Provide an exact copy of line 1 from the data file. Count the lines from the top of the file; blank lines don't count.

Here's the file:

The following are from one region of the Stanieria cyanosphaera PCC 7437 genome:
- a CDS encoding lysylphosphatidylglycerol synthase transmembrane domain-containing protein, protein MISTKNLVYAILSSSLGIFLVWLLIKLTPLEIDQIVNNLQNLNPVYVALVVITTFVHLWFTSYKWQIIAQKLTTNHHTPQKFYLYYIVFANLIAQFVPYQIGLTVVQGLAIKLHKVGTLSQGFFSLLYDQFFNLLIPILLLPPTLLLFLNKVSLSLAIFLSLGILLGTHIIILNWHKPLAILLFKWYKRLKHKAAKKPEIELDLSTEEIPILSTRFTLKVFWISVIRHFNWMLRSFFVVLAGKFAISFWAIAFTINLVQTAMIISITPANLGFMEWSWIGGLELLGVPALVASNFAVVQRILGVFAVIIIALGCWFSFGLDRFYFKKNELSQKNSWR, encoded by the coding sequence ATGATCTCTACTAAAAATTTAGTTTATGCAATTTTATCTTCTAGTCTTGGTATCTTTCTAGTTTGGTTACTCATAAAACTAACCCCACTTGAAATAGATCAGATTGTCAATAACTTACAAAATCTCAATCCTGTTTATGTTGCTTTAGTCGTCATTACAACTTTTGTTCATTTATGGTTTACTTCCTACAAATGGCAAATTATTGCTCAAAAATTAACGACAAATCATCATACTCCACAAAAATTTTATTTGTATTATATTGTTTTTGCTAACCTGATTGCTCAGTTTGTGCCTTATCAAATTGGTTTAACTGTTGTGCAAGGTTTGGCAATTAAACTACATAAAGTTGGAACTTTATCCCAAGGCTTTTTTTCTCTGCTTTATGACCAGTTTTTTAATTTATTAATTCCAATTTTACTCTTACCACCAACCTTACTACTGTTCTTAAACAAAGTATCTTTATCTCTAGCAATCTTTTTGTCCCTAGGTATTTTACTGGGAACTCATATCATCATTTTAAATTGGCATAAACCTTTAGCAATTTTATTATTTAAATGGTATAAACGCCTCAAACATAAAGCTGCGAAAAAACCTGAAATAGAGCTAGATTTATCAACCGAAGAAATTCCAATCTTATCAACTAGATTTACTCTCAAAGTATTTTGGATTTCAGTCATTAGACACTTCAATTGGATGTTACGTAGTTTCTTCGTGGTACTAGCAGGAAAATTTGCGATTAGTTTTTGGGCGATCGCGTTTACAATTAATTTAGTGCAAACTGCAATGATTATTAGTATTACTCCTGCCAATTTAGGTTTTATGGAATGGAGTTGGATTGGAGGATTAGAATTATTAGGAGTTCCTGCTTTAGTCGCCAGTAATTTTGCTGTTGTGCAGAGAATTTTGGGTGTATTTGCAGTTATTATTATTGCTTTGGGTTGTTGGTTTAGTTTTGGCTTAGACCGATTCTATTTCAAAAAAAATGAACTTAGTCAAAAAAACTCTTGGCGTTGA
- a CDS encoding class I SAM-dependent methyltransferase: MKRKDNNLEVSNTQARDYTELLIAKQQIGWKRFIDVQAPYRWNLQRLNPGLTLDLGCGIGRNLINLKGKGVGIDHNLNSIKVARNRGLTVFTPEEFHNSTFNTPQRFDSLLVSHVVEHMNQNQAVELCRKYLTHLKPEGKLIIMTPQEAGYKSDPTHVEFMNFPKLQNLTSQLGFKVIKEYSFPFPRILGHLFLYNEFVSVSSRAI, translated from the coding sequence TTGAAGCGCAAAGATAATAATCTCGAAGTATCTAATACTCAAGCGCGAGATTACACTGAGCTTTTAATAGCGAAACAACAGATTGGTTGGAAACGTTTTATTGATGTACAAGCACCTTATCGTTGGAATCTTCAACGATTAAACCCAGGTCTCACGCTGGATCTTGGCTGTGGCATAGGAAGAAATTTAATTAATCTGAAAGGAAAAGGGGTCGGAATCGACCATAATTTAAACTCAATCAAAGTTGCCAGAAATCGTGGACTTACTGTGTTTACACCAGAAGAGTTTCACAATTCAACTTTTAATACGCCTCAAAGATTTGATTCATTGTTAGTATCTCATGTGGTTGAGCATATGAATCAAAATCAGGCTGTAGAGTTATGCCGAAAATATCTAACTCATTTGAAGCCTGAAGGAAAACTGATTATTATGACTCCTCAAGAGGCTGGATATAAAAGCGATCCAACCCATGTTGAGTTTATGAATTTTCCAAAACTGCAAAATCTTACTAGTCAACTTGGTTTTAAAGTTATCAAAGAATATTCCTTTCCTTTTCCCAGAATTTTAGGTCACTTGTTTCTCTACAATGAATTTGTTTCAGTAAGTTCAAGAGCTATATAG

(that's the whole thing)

The following are from one region of the Stanieria cyanosphaera PCC 7437 genome: